Oil Context Weekly (W6)
Crude prices rip ~$6.50/bbl higher, erasing nearly all of last week’s senseless price rout, on a litany of bullish supply developments including a long-threatened Russian "voluntary" production cut.
It was a busy week in oil markets beyond the booming price gains. The “Other Thoughts” section at the end—covering both the Russian production cut announcement and the tragic earthquakes that struck Turkey and Syria—is accordingly a bit longer than usual.
Every week, I summarize the developments in flat crude prices, calendar spreads, high-frequency inventories, refined products, and positioning data and then provide a taste of the themes I’m thinking about or following closely.
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Flat Prices rose ~$6.50/bbl to erase nearly all of last week’s rout, benefitting from a litany of bullish supply-related headlines as well as the likely return of speculative flows that had evacuated contracts last week.
Calendar Spreads also retraced last week’s narrowing and prompt spreads reached their steepest level of backwardation since late-November.
Inventories data showed a mixed picture of builds across the US and ARA Europe coupled with a draw in Singapore; further muddling the inventory signal is the fact that European builds likely reflected precautionary stock building ahead of the Feb 5th import ban on Russian product rather than an oversupply of middle distillates in Europe.
Refined Products were comparatively slow this week vs what we saw in crude as markets await signs of what the reality of a post-February 5th embargo/price cap on Russian refined product exports really looks like.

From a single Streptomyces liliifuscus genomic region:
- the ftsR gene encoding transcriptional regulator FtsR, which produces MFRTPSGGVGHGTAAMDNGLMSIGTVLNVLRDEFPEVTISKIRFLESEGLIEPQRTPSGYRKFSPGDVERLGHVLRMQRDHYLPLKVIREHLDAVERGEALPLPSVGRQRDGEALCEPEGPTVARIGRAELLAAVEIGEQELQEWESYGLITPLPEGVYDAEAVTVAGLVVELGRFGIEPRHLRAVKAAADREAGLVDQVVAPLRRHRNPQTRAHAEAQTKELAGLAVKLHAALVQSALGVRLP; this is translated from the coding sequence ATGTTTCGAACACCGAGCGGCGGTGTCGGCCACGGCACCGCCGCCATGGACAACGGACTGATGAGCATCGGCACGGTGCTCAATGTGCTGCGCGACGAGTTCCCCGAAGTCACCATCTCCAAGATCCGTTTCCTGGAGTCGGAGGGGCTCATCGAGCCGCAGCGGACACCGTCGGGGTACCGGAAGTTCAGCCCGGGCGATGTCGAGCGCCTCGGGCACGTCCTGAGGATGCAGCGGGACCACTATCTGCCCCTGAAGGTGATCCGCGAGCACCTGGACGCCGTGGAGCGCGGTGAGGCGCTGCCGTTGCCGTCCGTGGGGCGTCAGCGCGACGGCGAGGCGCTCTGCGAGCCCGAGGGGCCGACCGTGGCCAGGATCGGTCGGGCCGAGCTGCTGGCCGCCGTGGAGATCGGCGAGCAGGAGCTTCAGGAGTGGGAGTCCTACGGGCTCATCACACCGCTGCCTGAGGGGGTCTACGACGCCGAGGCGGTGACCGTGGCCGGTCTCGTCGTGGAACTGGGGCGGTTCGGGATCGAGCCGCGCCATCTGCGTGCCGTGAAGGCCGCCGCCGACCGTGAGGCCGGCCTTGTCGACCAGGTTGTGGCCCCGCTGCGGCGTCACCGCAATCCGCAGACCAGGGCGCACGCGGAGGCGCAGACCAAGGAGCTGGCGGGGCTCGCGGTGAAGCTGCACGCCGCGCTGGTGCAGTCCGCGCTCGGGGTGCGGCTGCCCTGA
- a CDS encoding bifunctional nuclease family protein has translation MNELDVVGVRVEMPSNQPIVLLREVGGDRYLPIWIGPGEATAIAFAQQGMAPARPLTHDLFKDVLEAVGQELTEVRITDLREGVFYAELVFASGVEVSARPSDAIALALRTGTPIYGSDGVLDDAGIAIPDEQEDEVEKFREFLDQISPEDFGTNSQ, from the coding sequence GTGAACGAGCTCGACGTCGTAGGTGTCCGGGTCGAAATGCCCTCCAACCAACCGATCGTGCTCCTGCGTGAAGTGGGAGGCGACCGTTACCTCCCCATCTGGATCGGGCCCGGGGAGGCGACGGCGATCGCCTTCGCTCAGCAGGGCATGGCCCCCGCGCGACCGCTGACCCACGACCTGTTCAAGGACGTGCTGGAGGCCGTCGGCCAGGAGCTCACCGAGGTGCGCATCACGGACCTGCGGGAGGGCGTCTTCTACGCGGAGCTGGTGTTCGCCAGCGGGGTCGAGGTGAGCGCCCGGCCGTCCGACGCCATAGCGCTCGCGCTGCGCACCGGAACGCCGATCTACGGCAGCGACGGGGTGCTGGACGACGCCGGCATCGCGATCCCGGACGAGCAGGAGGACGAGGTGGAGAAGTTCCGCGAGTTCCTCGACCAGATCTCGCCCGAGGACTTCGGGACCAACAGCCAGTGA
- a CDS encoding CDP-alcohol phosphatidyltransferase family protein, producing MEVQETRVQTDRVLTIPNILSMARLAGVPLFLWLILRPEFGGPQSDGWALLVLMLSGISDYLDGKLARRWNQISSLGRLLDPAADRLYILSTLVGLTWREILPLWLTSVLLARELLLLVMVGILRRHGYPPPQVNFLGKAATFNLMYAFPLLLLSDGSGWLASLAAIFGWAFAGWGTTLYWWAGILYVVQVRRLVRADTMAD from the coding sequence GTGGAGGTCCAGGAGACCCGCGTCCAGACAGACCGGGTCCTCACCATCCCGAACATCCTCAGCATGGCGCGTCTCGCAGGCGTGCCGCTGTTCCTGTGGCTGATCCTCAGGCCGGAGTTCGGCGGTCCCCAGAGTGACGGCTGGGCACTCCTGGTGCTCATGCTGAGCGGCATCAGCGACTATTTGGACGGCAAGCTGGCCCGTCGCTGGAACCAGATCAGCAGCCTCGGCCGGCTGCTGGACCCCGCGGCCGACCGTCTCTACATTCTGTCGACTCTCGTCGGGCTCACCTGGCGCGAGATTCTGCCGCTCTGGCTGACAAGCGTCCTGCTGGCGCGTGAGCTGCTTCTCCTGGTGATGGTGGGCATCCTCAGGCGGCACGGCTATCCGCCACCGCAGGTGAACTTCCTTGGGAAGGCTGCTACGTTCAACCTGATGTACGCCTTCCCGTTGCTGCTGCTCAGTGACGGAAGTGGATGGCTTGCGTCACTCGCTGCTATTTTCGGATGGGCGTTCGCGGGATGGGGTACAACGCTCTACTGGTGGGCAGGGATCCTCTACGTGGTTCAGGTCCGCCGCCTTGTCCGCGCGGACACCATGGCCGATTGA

Positioning data was once again withheld this week due to an ongoing challenge with data submission caused by a ransomware attack on a third-party software provider; there is no doubt that we market-watchers are poorer for the lack of positioning context and I hope this software issue is resolved quickly for the sake of market integrity and transparency
Russia’s “Voluntary” Cut of 500 kbpd of oil supplies effective March served to boost prices on Friday, but plenty of questions remain over just how “voluntary” the cuts are as well as whether they’ll end up taking the form of crude or refined products. (Much longer discussion of this development at the bottom of this report.)
Tragic Earthquake that devastated Turkey and Syria has also temporarily halted oil exports from the Turkish port of Ceyhan, which typically facilitates the export of roughly 1 MMbpd.